We’d like to know how you shoot. Is Raw your thing? Do you stick with JPEG? Or maybe you sit on the fence and shoot both. Let us know you’re workflow and leave a comment below as to why. This Post Sponsored by: Photoshop World. Learn more in 3 days than you have in 3 […]
Before we jump right into the geek speak… indulge me for a moment. Perhaps it’s summer grilling season, but I’ve got food on my mind. I love hamburgers—who doesn’t? The way I see it, I’ve got two choices when I want a burger: I can order out or I can stay in, and there are […]
I wanted to share a few points on why I choose to shoot raw for 95% of my workflow. I still encounter many users who are afraid to make the switch to raw, so I offer these considerations to help you decide what’s right for you. The image on the left is how the camera […]
Make sure you don’t miss a single Photofocus post – point your feed reader to the free Photofocus RSS Feed here and subscribe. While most of you know what JPEGS are all about, remember that every day someone new joins the digital photo revolution so today, I’m answering a question I get all the time […]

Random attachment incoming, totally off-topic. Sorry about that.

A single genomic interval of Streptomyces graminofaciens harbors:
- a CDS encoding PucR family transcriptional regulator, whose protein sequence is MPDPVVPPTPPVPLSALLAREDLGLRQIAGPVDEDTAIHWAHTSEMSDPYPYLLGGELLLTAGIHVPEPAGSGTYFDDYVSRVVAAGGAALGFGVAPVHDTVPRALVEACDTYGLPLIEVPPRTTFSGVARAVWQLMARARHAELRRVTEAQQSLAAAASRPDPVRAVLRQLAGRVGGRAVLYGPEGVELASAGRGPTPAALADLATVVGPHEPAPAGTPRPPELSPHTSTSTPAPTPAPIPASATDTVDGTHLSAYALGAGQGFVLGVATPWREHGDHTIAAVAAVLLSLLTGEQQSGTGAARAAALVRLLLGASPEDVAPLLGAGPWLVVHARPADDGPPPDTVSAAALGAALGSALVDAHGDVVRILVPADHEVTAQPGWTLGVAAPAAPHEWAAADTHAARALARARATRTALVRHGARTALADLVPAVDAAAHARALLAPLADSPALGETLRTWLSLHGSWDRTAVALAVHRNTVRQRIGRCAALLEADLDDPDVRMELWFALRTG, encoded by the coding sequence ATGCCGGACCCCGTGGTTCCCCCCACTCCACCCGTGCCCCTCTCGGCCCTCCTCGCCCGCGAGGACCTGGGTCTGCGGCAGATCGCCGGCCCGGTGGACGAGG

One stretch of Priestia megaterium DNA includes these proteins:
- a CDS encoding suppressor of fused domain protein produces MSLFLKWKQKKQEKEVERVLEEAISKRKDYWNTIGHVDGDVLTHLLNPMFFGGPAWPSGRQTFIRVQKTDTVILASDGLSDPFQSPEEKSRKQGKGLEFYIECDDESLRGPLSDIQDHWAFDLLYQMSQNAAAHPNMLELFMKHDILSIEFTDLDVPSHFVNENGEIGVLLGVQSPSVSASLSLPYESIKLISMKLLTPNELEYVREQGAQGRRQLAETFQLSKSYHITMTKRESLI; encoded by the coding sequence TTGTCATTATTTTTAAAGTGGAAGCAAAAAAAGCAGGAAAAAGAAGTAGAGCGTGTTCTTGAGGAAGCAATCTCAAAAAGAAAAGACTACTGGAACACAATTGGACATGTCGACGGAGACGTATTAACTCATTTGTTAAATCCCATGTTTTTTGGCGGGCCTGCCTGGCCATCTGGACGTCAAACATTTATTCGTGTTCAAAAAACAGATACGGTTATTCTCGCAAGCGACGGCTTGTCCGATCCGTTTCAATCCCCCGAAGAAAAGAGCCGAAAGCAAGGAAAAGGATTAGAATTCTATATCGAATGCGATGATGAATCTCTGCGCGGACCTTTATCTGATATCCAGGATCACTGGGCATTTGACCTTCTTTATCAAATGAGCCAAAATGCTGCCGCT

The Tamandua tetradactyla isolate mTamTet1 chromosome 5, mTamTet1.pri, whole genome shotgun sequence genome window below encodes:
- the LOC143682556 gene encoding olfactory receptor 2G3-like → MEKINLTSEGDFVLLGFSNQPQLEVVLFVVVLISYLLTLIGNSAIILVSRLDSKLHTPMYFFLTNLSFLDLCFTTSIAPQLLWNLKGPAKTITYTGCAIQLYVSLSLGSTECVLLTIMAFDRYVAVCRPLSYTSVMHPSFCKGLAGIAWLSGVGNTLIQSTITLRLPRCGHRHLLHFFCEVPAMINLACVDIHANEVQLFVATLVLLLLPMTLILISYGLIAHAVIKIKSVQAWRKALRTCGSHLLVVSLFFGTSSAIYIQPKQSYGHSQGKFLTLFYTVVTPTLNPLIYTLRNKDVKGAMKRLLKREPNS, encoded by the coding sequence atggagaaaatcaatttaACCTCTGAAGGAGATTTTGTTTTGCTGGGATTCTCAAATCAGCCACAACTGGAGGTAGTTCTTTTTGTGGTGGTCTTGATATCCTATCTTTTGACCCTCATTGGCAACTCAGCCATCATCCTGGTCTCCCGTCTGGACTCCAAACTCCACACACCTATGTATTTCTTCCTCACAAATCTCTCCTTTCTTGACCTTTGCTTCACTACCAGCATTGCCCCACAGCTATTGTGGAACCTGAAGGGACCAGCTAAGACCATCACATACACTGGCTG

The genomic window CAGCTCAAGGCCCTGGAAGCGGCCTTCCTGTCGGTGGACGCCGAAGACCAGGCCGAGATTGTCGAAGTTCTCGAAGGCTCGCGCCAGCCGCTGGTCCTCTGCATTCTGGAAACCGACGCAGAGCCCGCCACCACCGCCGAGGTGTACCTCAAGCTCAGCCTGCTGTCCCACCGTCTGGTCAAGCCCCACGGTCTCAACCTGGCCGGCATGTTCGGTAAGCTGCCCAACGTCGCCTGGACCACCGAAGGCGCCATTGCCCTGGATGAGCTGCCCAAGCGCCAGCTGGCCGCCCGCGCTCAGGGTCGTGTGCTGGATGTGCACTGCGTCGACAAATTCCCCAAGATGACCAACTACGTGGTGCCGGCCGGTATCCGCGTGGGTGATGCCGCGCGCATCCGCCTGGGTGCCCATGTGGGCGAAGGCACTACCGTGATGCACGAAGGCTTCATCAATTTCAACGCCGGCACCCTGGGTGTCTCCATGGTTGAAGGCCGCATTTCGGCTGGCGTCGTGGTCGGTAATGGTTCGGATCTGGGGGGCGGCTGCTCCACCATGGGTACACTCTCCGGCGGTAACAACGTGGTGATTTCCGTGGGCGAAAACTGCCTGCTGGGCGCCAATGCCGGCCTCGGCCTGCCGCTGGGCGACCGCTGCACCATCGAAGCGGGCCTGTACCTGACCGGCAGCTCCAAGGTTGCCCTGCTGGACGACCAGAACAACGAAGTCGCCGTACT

Sometimes less complicated is good. A reader sent me this quote and inspired this post.
ECONOMY IN ART IS THE RELATIONSHIP BETWEEN OF EFFORT AND EFFECT.
I recently purchased a Panasonic LX3 digicam. It shoots in JPEG or RAW mode, but while waiting for the RAW converter in Aperture, I have been shooting JPEGS. As someone who’s spent the last several years shooting exclusively in RAW, this was a shock to my system.
But then, I realized, it was also a bit freeing. It meant images would not have to be decoded by Aperture. It meant that images would pop up on the screen more quickly and be easier to work with. It meant that even if I worked in the highest quality JPEG mode, I’d no longer worry about spending time waiting for complicated changes to take effect. Continue reading
Most photographers deal with JPEGS either coming out of a digital camera or in Photoshop/Aperture/Lightroom when making images web ready. Unfortunately, JPEGS are a lossy form of compression. This means that the heavier the compression, the more the image is degraded. If you compress detailed images, you get more loss than if you compress soft […]